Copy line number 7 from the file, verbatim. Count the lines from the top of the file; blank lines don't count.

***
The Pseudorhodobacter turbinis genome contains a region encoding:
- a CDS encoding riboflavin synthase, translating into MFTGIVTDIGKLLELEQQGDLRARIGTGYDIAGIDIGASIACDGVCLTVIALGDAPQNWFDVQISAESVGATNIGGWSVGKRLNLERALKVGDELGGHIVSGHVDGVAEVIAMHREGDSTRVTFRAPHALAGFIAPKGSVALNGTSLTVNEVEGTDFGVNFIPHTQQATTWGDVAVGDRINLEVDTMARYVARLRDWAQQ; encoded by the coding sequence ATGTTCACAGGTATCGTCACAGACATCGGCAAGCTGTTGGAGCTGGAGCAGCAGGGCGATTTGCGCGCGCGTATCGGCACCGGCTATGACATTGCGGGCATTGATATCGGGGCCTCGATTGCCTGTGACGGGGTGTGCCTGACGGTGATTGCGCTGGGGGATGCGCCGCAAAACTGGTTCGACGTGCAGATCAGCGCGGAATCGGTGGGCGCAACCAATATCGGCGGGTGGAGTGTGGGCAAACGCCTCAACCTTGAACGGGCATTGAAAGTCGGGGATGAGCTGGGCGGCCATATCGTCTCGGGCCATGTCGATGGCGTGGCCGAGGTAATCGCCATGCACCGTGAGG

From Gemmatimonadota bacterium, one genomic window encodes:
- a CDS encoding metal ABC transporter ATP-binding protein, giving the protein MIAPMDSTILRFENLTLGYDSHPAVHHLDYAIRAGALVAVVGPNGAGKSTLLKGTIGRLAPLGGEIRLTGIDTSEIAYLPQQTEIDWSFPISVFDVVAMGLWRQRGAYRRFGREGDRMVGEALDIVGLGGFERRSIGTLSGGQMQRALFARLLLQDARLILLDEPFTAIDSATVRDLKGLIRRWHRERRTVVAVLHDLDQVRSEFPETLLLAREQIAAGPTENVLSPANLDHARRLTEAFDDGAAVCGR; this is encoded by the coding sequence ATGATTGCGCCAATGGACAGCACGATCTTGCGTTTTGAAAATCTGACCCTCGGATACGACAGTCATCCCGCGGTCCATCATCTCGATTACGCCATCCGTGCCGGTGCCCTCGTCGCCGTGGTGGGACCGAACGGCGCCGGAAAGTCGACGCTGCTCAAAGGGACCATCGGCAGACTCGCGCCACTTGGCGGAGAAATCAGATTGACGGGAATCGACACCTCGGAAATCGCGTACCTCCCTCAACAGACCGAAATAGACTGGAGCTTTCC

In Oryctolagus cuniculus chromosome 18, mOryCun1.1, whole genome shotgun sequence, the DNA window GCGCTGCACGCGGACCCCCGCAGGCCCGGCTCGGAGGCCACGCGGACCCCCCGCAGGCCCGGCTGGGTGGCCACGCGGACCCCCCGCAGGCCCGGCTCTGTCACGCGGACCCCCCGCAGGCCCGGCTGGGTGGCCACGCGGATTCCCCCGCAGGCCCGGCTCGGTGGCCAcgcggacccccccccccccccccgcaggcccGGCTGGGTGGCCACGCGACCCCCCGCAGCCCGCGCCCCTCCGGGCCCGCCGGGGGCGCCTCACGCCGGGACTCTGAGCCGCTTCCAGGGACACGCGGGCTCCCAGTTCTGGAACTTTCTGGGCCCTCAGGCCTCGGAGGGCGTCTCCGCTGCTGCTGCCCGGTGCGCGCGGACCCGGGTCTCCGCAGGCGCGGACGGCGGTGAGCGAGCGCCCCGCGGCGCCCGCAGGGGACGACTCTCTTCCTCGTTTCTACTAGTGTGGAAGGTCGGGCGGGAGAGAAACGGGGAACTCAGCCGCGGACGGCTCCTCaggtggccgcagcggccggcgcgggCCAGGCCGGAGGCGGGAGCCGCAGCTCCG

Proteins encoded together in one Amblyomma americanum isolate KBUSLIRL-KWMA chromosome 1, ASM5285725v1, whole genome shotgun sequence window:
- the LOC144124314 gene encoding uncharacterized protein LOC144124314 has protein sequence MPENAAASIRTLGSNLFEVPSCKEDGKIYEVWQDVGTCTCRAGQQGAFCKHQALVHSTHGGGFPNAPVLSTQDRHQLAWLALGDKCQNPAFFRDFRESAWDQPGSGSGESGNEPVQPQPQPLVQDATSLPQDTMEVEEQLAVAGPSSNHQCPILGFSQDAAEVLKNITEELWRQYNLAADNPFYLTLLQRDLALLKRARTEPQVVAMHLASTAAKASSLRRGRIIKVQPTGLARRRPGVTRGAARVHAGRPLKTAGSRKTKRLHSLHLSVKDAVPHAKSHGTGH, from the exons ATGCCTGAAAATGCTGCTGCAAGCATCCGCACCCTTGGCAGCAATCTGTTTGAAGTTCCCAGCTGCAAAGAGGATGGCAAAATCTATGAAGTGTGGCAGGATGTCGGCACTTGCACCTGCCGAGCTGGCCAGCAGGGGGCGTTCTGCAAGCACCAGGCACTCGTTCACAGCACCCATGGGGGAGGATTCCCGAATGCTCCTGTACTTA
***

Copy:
- the LOC144124314 gene encoding uncharacterized protein LOC144124314 has protein sequence MPENAAASIRTLGSNLFEVPSCKEDGKIYEVWQDVGTCTCRAGQQGAFCKHQALVHSTHGGGFPNAPVLSTQDRHQLAWLALGDKCQNPAFFRDFRESAWDQPGSGSGESGNEPVQPQPQPLVQDATSLPQDTMEVEEQLAVAGPSSNHQCPILGFSQDAAEVLKNITEELWRQYNLAADNPFYLTLLQRDLALLKRARTEPQVVAMHLASTAAKASSLRRGRIIKVQPTGLARRRPGVTRGAARVHAGRPLKTAGSRKTKRLHSLHLSVKDAVPHAKSHGTGH, from the exons ATGCCTGAAAATGCTGCTGCAAGCATCCGCACCCTTGGCAGCAATCTGTTTGAAGTTCCCAGCTGCAAAGAGGATGGCAAAATCTATGAAGTGTGGCAGGATGTCGGCACTTGCACCTGCCGAGCTGGCCAGCAGGGGGCGTTCTGCAAGCACCAGGCACTCGTTCACAGCACCCATGGGGGAGGATTCCCGAATGCTCCTGTACTTA